Boundary Waters Birds

Bald Eagles photo by Rob Scott 

The following trip remembrance is reprinted with permission. The location is somewhere in the vast Boundary Waters Canoe Area Wilderness. Crane Lake has easy access to the BWCA via the Loon River. You can also access the BWCA by hiking the Herriman Lake Trail – it’s that close!

Wow! I spent a glorious week in the Boundary Waters and between the fishing, camping, funning, cooking, hiking, adventuring, and general wilderness frolic, I didn’t have to bird – it seemed the birds were “humaning” me. Several times I got to sit alone by the cooking area beneath a tarp tied high in the trees. As I sat to enjoy the solitude the intensity of bird calls and flitting feather balls multiplied and I realized that birds were everywhere.

Of greatest note however was the near lack of seagulls (not an unpleasant lack to me) for in their stead were an abundance of beautiful and intense Bald Eagles. They were all over the place! They practically hung out with us. They were fishing with us in the shallows of a bay, they sat 30 feet up in pine trees (two at a time) and let us fish immediately below them, they swooped within feet of our heads on their way to a stone’s throw branch, and they out fished us several times while we fished the wood for smallies. Several times I felt the wind from their wings as they swooped over us (can I say ‘goose bumps’).

I placed fish remains out the first few days in an obscure spot and while we were fishing an eagle carrying the carrion would swoop over us and land in a tree 15 feet over our heads as if to show it’s appreciation. I challenged them to be bolder by placing the remains in a very close and open spot on a fallen log along the shore just 20 feet from our cooking area. One by one they came and noisily alit on a pine bough that protruded over the shore. Sometimes their ‘alits’ were more like clumsy stumbles as dead limbs snapped and splashed the water.

One by one they would study us until they thought we weren’t looking. If we sat as a peanut gallery awaiting their appearance, they would sit until they thought we were sufficiently distracted with life to make their move. They easily out-patienced us. Seeing (I am positive that the word would be “seeing” based on the intensity of their eyes) our distractions, they would swoop majestically down and with both sets of talons snag the head of the fish carrion. We had made sure to fillet out the portions we wanted and left the other fish parts connected so each prize was basically an entire fish sans human select portions.

They are so exacting with their talons that they would not even scratch the log as they swooped by in the microsecond of their catch. Then another would come and alight on another branch and more quickly acquire sufficient comfort to snag our offerings. At one time three in a row came through. There is no way to relate the way I felt observing such magnificence and that delightful feeling of contribution to something greater than myself.

In addition to the eye-candy the eagles offered, we were equally rewarded with morning wake up calls of eagles loudly emitting what I heard as laughing calls for they filled the morning with joy and an excitement that loons alone do not quite produce. There were the familiar and signature loon calls both day and night but the eagle cries poured gold from the skies in the richness they added to the entire week.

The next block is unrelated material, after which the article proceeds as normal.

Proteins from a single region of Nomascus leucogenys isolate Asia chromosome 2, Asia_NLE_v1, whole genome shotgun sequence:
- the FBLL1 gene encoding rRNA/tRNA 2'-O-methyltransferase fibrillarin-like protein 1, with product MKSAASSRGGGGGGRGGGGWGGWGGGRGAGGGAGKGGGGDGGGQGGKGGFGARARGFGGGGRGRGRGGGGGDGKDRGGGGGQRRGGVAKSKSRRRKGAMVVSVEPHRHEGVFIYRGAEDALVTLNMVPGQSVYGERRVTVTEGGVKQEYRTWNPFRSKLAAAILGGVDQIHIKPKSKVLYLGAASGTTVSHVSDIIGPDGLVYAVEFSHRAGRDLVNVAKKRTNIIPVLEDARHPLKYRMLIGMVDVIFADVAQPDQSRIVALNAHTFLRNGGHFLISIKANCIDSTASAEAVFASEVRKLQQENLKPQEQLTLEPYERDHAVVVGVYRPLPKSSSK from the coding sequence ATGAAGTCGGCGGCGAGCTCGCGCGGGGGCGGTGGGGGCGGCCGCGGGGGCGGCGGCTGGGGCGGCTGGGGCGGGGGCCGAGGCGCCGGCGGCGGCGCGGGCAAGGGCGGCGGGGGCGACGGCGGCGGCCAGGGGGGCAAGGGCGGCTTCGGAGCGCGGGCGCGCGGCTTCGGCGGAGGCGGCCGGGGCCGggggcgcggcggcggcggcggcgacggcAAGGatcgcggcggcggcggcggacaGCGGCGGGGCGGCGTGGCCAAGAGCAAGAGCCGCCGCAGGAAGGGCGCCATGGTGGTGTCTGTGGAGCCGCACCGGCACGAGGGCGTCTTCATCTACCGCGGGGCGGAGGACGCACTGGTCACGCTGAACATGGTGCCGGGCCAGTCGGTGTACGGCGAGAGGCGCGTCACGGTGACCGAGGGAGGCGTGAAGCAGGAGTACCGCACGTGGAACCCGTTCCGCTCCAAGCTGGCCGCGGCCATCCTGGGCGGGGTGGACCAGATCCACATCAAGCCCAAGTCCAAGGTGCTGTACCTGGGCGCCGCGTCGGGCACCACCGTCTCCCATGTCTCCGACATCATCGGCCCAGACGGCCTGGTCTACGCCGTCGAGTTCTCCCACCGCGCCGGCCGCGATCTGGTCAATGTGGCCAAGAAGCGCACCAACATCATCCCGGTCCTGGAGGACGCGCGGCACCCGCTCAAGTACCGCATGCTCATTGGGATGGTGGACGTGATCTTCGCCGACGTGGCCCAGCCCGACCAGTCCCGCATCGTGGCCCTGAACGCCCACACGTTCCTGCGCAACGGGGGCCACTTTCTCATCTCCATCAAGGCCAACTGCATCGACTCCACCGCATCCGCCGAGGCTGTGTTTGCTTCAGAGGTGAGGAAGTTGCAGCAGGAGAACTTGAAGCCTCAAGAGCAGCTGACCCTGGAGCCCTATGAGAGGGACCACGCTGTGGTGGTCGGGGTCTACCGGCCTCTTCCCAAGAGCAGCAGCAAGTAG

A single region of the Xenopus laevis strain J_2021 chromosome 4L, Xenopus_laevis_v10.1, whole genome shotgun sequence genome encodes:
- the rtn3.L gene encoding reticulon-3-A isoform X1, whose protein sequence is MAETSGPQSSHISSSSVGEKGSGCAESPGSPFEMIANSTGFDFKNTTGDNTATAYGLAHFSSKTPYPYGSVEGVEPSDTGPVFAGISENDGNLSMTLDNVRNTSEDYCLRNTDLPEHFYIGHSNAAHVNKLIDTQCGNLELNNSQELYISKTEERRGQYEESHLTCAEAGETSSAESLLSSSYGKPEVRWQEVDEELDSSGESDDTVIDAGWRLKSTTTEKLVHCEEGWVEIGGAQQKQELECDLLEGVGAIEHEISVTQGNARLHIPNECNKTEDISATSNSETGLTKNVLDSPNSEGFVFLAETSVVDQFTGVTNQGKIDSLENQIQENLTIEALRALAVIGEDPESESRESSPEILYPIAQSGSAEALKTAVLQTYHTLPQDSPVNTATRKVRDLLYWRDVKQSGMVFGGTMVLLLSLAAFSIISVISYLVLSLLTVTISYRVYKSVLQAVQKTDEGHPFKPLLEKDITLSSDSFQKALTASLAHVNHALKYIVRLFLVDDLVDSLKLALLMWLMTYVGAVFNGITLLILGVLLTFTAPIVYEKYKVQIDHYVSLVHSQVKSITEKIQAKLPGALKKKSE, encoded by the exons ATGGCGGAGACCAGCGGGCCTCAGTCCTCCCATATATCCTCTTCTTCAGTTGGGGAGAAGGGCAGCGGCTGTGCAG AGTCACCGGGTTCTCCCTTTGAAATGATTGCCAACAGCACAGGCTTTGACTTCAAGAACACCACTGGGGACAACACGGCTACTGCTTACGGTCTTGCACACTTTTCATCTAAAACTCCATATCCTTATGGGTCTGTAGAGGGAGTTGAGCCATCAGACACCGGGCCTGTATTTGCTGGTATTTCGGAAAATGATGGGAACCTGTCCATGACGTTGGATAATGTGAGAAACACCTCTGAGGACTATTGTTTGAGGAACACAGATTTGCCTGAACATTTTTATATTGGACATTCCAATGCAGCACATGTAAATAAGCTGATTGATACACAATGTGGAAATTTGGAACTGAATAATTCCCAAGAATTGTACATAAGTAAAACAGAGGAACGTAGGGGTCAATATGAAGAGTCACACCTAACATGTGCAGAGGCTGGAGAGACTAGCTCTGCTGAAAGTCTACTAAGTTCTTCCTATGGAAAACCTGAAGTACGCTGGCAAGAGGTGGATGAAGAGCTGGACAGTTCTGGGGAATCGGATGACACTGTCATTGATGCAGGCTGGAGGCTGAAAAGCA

Every time we floated beneath one while fishing, we would observe them fluffing their tail feathers and preen, dropping white puff balls that floated on the wind and settled atop the water. When we examined the feathers they practivally disintegrated at our touch. I reveled in experiencing eagle ‘powder down’ that I have read so much about. I am no eagle expert but according to several texts and web sites, (para-phrased) these unique veinless feathers are scattered across the eagles bodies and are somewhat matted. They grow continully with small particles regularly breaking off from the ends of the barbules producing a fine almost talc-like powder. The fine powder is reported to help absorb the grime and debris that raptors contact but primarily, perhaps, the powder serves as a waterproofing agent and a feather conditioner.

I noticed that the rumps and tails are the main contributors to the down fall I experienced – logical given that eagles feed with visits to the water through plunges where they immerse only their feet and lower bodies. I guess if they used their beaks to help with the catch they would have more unique coifs than the dramatic sleek white domes we identify as ‘bald’. Perhaps we would be able to see the American Afro Eagle, or White-ee-locks and the 3 Pikes, or maybe the Marilyn Eagle or perhaps the Justice Eagles of England. Oops, I digress (and those are wigs the English Parlimentarians wear, aren’t they?).

Anyway, a delightful week of chumming with the eagles. Can this life get any better? Who says we have to die to get to heaven?

Thomas
Spring Lake Park

p.s. Inside confidential scoop for fellow birders and fishers – every Small-mouth Bass was at 1-1/2# and up (one at around 5#), several 2# Large-mouth Bass, dozens of pike in all sizes up to 6 pounds, and sufficient 1 to 1-1/2 # Walleye to sate our appetites. Got our Pike and Walleye dinners within 15 minutes just before we cooked (now that is reliable fishing resources) – all the rest were released and are waiting for you – please let the smallies return so I can visit them next year.

 

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